What should be noted is the failure to cite PP at all, notwithstanding the fact that it is the only other written judgment from an Irish court considering whether a pregnant woman may be compelled to undergo a medical procedure to protect the unborn. Perhaps because of this, the two cases approach a similar issue from very different perspectives: PP framed the issue purely in terms of a conflict between the right to life of the unborn and the right of the mother to refuse medical treatment/die a natural death/dignity. It did not examine the power of the State to intervene to protect children in exceptional cases at all, presumably on the basis that it did not view this provision as being applicable to unborn children. HSE v B, by contrast, framed the issue as one of intervention to protect the child; it scarcely mentioned Article 40.3.3°, and did not cite any case law interpreting that provision. As a result, what we are left with is parallel lines of authority rather than a coherent body of precedent, with associated question marks about whether the outcome of a future case might hinge on which of the two approaches is taken. It would be preferable to see this uncertainty resolved.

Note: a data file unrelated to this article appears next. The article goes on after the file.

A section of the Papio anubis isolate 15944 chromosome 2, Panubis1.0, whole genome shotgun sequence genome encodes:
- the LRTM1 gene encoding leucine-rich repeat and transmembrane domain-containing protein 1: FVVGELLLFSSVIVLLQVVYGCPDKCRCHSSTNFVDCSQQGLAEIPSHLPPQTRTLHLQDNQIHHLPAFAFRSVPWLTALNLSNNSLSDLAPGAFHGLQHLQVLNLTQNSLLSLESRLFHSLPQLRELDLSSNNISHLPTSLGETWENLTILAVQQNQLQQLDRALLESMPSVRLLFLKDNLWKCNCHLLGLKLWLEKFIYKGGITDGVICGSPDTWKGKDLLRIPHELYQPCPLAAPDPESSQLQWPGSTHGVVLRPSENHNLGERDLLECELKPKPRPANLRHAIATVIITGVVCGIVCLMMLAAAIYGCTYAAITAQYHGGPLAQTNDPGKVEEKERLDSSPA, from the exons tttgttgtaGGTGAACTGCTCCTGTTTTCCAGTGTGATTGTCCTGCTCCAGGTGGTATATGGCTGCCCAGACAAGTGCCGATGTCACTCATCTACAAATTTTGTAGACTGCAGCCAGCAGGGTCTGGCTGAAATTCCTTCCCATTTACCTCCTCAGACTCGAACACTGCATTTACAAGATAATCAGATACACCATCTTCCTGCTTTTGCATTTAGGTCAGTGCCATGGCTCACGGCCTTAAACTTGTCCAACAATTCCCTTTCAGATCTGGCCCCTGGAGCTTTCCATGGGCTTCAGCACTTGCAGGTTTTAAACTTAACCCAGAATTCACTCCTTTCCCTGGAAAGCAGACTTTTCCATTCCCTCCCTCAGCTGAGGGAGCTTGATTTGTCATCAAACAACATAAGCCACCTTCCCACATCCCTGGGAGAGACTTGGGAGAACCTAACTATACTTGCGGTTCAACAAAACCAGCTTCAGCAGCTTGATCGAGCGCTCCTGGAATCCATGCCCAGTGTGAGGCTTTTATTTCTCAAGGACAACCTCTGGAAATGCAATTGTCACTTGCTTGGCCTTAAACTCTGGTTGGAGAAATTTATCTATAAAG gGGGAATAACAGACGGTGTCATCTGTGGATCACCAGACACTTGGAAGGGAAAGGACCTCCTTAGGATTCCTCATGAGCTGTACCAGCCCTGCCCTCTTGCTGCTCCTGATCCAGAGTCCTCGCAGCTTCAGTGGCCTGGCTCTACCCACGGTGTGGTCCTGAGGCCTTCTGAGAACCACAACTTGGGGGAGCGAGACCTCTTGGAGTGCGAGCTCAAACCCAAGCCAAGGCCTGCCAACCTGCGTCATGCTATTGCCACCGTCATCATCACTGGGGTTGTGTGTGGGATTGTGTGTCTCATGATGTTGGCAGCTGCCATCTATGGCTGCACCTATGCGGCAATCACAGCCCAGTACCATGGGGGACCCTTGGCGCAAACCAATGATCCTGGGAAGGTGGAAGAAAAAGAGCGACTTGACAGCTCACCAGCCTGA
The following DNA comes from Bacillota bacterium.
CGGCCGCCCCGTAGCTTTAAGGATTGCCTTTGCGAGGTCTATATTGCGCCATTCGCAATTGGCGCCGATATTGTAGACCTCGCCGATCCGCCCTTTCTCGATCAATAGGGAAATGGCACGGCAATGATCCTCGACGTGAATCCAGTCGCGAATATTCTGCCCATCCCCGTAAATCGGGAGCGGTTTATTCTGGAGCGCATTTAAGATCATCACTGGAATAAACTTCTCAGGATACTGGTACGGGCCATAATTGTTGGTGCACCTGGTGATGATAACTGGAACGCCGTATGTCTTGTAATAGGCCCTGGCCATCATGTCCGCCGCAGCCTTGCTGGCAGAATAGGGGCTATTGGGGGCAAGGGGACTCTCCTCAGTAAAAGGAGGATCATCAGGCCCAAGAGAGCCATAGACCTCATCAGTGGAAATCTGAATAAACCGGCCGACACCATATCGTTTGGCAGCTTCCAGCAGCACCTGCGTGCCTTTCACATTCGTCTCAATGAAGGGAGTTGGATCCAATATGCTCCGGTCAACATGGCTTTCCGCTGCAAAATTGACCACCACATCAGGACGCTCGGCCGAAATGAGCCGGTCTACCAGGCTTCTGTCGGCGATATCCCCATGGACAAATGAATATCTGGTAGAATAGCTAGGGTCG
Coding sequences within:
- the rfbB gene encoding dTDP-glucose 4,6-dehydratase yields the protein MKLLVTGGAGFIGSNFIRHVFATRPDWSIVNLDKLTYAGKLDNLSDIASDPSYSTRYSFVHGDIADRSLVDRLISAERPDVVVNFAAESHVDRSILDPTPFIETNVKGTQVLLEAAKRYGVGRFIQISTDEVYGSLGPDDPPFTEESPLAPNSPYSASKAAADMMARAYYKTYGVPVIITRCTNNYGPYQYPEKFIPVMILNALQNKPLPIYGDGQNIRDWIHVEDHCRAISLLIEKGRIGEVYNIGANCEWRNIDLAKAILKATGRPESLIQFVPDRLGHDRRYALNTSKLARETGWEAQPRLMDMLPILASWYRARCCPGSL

Dr Conor O’Mahony is a senior lecturer in constitutional law at University College Cork.

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Guest Post: The President, Public Statements and Political Controversies

Dr Laura Cahillane

Following comments made this week by President Higgins on the lack of reform of the Direct Provision system and homelessness (reported here), questions are again being raised on the role of the President and whether by speaking out on controversial issues, Michael D is acting contrary to the Constitution.

1224307462206_1The issue has rarely been far from public attention during the presidency of the current incumbent. However, while traditionally the presidency was seen as a conservative office, since Mary Robinson, the presidency in Ireland has evolved – recent Presidents have been described as having pushed the boundaries of the office. Robinson is frequently lauded as having ‘saved’ the presidency by doing so but she also courted her fair share of controversy during her time in office, having met with the Dalai Lama despite criticism from the Chinese government and the discomfort of  Haughey’s government.  She also became the first Irish President to meet Queen Elizabeth and, in defiance of her critics, she famously shook Gerry Adams’ hand, saying he was elected by the people of West Belfast, and in shaking his hand, she was shaking theirs. In many respects Robinson’s actions were more controversial than those of Higgins as she frequently clashed with the government – which is when things could become problematic from a constitutional point of view.